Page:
State official criticizes Columbia public schools for using music videos in class

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COLUMBIA, Missouri (KMIZ)

A representative for the state of Missouri on Monday called the use of a video clip in an advanced placement class at Hickman High School “inappropriate” and called on the superintendent to resign.

State Representative Chuck Basye (R-Rocheport) said parents complained to him about an American studies class using Childish Gambino’s “This is America” ​​video in class . Basye said the video features “gun violence, murder, inappropriate use of guns and drug use.” Basye said Superintendent Brian Yearwood and the CPS had not done enough to address parents’ concerns.

“Considering the fact that Dr Yearwood is either unaware of the material taught in his schools, or blatantly lies, it is clear that he is not fit to continue as a superintendent,” said Basye. “Immediate change is needed to improve the educational environment so that it is suitable for young people. “

The video for Childish Gambino, the musical stage name of Donald Glover, was released in 2018. The video shows Glover shooting several people. Video director Hiro Murai told The New York Times it was made with “global weariness” and in reaction to “what’s going on in the world.”

An email from Hickman director Tony Gragnani to Basye said students in the AP US Studies class had the opportunity to examine one of the four items to “analyze the author’s point of view.” This included the video for Gambino, as well as “I Hear America Sing” by Walt Whitman, “Let America Be America Again” by Langston Hughes and “This Land is Your Land” by Woody Guthrie. Gragnani said students weren’t forced to choose an option and the analysis was only for discussion and not for a grade.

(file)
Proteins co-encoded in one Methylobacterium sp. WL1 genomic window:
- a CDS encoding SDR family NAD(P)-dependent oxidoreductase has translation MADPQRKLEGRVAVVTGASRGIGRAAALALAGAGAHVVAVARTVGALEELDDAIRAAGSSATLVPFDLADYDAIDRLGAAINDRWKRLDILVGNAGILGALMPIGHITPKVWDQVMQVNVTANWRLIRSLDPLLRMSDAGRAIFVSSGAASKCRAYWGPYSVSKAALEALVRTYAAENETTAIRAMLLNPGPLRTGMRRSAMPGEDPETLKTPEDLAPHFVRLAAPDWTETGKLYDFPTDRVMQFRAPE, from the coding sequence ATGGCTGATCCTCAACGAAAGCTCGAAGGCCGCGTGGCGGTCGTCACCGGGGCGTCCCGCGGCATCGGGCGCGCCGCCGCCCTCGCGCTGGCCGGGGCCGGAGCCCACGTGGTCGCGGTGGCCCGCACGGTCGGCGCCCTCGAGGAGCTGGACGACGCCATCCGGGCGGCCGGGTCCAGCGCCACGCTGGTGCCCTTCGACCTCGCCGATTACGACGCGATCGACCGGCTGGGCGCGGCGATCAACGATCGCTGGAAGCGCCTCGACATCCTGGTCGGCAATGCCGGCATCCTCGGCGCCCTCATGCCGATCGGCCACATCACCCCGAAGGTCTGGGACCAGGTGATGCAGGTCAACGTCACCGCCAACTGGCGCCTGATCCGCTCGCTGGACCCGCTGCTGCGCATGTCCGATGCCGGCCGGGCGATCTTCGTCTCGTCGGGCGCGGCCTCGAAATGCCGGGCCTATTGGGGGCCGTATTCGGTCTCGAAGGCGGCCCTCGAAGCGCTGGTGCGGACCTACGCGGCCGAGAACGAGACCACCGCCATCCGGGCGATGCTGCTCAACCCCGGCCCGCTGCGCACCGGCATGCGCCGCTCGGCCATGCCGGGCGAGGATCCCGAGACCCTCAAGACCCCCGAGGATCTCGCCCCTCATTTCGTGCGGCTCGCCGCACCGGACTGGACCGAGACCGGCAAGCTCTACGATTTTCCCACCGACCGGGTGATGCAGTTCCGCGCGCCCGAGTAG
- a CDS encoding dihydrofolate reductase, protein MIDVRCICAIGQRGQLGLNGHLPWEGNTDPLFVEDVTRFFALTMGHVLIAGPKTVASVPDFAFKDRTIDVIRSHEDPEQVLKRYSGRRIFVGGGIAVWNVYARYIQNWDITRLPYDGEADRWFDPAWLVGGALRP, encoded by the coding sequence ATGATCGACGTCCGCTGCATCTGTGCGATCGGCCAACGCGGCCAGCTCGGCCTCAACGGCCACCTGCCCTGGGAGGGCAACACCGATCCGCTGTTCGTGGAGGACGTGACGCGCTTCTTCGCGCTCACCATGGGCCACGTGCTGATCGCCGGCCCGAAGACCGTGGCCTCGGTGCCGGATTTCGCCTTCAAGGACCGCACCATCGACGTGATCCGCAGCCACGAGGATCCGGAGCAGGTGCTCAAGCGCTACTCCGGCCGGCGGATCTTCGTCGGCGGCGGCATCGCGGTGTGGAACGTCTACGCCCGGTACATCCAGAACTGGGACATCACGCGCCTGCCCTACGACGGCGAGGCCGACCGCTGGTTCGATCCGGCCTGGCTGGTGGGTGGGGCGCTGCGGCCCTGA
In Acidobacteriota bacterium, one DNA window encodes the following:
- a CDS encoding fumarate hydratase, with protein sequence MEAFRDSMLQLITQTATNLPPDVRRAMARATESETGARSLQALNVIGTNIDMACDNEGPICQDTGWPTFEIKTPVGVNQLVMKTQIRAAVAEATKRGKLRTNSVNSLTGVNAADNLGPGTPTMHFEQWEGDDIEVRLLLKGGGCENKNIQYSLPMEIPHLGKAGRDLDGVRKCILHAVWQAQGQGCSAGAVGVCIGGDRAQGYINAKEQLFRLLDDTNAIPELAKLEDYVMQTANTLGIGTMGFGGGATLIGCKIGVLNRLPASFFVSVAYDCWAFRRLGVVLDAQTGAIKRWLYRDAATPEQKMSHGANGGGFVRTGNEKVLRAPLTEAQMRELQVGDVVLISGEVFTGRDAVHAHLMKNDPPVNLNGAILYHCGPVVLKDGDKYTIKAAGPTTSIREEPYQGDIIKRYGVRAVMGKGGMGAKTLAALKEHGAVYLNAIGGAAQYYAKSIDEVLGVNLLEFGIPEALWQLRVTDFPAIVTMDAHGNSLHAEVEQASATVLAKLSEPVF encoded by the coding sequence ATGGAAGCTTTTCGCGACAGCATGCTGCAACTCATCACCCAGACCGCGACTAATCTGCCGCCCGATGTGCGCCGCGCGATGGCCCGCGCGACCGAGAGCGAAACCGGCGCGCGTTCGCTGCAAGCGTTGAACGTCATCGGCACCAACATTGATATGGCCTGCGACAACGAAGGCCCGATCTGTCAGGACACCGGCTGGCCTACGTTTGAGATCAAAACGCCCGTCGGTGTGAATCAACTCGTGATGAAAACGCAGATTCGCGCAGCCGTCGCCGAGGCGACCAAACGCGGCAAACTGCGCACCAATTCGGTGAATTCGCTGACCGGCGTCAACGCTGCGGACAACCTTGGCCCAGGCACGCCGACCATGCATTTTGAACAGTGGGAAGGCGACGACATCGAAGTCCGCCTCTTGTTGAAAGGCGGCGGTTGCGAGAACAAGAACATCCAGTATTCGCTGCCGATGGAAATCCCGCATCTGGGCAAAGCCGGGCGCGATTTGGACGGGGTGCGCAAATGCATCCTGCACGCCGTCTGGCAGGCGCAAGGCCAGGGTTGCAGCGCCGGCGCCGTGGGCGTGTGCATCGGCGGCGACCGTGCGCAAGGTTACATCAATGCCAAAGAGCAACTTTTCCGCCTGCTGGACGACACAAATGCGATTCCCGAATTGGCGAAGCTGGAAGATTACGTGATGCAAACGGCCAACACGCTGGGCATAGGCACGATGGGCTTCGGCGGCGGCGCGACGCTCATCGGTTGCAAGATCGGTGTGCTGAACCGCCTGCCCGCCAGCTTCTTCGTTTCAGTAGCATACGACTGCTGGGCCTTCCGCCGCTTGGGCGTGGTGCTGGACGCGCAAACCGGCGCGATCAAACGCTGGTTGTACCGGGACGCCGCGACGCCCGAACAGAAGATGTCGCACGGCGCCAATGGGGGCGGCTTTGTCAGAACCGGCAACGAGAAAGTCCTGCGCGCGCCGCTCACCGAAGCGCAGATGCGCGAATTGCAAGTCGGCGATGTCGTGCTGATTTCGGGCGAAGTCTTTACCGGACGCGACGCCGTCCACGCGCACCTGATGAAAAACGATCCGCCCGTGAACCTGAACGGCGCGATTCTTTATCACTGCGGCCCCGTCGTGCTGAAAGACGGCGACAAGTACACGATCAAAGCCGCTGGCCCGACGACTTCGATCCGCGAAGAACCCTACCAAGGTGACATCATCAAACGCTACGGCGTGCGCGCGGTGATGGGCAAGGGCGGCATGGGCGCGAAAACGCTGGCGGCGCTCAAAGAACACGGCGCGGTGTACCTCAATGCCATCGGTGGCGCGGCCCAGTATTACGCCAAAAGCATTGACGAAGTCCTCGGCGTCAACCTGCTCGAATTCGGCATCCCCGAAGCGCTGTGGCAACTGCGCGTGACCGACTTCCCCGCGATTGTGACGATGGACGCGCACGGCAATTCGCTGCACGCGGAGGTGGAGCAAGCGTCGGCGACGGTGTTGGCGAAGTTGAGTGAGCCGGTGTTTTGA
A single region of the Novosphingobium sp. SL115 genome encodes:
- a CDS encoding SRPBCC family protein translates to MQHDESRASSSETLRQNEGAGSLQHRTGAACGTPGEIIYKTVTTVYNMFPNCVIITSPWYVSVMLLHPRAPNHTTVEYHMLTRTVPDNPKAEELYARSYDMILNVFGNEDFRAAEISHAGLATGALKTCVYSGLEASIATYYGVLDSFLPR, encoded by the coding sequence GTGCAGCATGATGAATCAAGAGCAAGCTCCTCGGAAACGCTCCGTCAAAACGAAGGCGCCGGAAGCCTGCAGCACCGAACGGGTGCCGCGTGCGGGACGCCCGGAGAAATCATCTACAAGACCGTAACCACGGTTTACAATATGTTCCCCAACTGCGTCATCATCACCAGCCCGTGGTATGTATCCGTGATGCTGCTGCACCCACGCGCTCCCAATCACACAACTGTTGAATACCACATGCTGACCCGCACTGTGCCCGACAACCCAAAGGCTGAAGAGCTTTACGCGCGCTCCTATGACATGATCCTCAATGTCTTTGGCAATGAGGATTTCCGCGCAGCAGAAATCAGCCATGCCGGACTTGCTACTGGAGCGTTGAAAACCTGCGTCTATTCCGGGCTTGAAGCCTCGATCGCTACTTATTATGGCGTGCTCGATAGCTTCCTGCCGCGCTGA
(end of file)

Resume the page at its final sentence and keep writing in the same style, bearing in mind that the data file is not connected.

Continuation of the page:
“The teacher received a warning through the linked video that the video contained violence,” Gragnani said. “While this is consistent with similar messages we have used for other material containing gun violence (ie text written like ‘The Things They Carried’ and ‘The Crucible’), j informed the teacher that a more descriptive disclaimer was needed. “

Basye said he believes Gragnani downplayed concerns about the use of video in the classroom.

CPS spokeswoman Michelle Baumstark said Basye did not contact the district before sending her press release on the video. She said Basye had not yet tried to contact Yearwood to meet since he started in July.

“At Columbia Public Schools, we value trust, integrity, transparency, collaboration, empathy and grace,” Baumstark said. As such, we will choose the path of empathy and grace with regards to Representative Basye’s announcement. We believe in kindness to others and our top priority is our academics. We will remain focused on doing doing our best every day to support our academics and their future success. “

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